“I don’t think I’m there just as the representative of the voice of everybody, and truthfully, there is not one voice,” she said. “It would be a real mistake if the chancellor felt that if every time someone was agitated about something, they had to microfilm that agitation. That is a recipe for disastrous leadership.”
Tom Ross had been fired, and another such question was whether Folt feared the same.
She denied it quickly: “That isn’t what I think about.”
In spite of kvetches, all I had seen indicated that she had been effective in working with the BOG, and she made her own positions clear. “I wrote two letters to the public saying I disagree with them (on their decision to close the Poverty Center). But I think the most important part for us in having a relationship with the Board of Governors is that we have to have a relationship with (them).”
Much of what she said had, in fact, been echoed in her March 4 formal notice — her disagreement there with the closing of the Poverty Center was clear. But it was mixed in with attempts to paint the BOG in a more positive light.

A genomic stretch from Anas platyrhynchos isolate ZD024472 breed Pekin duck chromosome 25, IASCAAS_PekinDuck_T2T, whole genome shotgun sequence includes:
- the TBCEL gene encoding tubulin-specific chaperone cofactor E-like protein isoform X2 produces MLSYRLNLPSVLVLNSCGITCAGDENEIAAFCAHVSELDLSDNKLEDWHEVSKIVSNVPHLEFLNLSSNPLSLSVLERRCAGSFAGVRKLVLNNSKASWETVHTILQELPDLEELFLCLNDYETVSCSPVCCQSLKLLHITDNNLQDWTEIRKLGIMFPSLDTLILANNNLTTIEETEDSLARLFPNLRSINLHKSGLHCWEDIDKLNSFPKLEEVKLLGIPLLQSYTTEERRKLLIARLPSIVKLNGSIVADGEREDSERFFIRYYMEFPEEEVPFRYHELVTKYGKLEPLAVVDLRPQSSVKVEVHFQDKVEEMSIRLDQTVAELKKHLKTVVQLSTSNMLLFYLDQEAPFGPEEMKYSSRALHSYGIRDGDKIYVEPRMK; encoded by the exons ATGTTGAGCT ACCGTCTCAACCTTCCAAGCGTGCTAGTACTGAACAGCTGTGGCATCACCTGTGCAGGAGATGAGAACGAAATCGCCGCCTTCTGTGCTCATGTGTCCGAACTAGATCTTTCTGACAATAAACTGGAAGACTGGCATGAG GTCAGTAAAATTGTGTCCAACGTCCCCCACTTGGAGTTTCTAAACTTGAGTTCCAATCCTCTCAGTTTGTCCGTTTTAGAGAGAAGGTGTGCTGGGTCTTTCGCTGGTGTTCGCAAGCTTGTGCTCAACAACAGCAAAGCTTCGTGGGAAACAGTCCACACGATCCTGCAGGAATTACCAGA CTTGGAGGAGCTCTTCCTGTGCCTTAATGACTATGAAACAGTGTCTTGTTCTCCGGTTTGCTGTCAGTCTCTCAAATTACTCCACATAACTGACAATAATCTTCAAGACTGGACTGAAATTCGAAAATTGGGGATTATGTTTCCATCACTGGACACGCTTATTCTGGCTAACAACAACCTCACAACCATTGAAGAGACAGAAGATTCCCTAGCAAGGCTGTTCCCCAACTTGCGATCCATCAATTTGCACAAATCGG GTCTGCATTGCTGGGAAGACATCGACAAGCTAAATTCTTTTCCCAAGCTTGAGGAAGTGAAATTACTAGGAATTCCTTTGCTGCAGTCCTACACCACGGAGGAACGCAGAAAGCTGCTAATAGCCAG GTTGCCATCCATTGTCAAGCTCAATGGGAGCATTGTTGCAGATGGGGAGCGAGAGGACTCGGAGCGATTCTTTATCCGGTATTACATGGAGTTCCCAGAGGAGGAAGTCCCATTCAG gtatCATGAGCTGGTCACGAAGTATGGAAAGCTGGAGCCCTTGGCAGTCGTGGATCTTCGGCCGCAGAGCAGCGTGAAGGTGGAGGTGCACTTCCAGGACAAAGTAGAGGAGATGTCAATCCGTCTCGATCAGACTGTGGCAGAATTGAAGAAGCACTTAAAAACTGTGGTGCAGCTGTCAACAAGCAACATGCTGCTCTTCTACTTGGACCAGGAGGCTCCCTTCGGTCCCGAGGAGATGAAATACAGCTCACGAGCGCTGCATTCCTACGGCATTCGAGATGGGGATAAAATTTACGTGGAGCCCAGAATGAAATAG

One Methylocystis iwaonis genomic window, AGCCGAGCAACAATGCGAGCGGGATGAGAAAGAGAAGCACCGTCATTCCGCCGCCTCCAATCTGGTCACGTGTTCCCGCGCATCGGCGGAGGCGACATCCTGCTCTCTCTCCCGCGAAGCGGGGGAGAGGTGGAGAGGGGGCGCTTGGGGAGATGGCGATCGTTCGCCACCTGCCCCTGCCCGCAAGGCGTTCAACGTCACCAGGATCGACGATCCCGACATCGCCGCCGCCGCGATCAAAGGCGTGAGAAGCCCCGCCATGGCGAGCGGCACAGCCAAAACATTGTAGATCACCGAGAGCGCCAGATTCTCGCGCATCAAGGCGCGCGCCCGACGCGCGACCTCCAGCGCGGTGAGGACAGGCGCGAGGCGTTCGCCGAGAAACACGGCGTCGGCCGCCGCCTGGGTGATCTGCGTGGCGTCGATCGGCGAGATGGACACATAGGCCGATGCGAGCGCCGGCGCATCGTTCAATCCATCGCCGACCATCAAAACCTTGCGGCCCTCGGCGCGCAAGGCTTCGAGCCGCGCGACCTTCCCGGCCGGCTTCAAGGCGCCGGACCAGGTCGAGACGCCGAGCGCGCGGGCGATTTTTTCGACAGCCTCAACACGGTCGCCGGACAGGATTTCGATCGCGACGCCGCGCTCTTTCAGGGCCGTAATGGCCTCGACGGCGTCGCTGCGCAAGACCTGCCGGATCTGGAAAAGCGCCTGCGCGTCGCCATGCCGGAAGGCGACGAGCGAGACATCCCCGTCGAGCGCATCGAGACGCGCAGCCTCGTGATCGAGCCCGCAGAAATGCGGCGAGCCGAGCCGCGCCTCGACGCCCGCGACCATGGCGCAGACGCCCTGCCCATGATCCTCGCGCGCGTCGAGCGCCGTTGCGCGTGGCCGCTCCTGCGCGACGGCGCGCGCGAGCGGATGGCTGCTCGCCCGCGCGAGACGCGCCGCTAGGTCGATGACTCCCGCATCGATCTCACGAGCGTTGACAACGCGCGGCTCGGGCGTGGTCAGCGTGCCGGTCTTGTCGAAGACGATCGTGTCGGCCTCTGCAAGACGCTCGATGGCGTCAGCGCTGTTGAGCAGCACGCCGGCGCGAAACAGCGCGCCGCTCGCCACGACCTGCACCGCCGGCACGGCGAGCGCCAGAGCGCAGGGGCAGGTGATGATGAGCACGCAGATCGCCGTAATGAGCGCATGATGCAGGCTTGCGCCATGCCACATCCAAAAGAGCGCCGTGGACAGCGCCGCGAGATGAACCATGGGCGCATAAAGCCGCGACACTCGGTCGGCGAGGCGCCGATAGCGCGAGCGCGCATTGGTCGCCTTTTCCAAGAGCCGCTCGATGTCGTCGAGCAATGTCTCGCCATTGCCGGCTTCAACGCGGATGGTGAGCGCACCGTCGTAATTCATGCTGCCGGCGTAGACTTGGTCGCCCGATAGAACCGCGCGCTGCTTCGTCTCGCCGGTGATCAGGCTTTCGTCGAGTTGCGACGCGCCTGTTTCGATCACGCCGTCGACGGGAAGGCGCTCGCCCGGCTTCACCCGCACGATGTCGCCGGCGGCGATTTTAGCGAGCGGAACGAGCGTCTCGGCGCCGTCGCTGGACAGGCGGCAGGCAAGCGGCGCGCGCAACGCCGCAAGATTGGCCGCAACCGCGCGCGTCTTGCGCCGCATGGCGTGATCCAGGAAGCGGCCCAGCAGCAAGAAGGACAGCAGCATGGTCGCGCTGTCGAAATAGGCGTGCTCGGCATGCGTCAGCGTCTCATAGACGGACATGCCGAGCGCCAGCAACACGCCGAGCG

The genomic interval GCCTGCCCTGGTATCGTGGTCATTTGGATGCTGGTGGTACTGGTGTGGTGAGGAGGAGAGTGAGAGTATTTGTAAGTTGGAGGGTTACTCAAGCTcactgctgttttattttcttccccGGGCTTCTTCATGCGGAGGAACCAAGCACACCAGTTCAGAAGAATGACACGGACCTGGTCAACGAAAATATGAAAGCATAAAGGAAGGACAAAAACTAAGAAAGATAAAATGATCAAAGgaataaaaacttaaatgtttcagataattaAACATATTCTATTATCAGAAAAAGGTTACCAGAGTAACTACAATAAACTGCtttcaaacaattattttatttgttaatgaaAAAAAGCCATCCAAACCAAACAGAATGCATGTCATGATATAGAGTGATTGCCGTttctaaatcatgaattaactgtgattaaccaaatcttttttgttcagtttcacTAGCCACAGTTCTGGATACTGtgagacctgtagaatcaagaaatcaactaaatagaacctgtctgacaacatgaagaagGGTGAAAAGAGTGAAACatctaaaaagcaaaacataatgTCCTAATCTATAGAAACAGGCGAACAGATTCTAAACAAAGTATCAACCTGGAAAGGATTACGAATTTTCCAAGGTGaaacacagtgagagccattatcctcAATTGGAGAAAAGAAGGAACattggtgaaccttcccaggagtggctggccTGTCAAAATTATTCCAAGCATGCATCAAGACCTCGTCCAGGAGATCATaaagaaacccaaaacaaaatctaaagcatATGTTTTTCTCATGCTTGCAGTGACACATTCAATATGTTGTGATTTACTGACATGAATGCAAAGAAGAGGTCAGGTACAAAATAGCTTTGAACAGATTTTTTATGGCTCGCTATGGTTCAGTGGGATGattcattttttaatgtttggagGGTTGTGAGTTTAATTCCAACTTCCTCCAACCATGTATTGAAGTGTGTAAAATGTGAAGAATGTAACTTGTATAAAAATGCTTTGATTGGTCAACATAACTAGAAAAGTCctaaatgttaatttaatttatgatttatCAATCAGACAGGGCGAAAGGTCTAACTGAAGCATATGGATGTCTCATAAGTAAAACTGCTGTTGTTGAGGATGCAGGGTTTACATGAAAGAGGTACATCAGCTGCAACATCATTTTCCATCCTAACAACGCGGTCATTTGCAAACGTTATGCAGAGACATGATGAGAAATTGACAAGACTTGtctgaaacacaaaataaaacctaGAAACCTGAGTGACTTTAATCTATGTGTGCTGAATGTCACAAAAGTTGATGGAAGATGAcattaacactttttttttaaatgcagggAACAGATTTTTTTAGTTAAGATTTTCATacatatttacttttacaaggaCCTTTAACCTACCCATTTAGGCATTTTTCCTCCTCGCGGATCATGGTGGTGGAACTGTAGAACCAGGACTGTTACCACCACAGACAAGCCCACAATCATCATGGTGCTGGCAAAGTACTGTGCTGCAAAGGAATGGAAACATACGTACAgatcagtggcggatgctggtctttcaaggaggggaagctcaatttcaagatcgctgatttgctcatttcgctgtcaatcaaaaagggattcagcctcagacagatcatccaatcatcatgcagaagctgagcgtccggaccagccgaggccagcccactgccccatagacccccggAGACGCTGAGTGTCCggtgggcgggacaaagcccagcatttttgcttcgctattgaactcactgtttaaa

Folt often attempts moderation, and while this is often the most effective strategy, it is not always what students want to hear from their leader.
“Are you a Democrat or a Republican or neither?” I asked.
“I’m an independent.”
“Do you consider yourself liberal or conservative?”
“What’s your opinion on the recently proposed bill that will require UNC faculty to teach four classes per semester?”
Again, there’s that dilemma of politics: Folt often has to lean toward moderation.
“I’m completely against that,” she said, to my surprise.
“If that really looks like it has legs, we’ll spend a lot of time really doing much more effective job in explaining (to the legislature) what faculty do.”
Is she worried she won’t be able to make everyone happy?
“Well, that’s OK. It wouldn’t really be a university if everyone agrees.”
The below Q&A with Chancellor Carol Folt was edited for length and clarity.
Chancellor Folt Q&A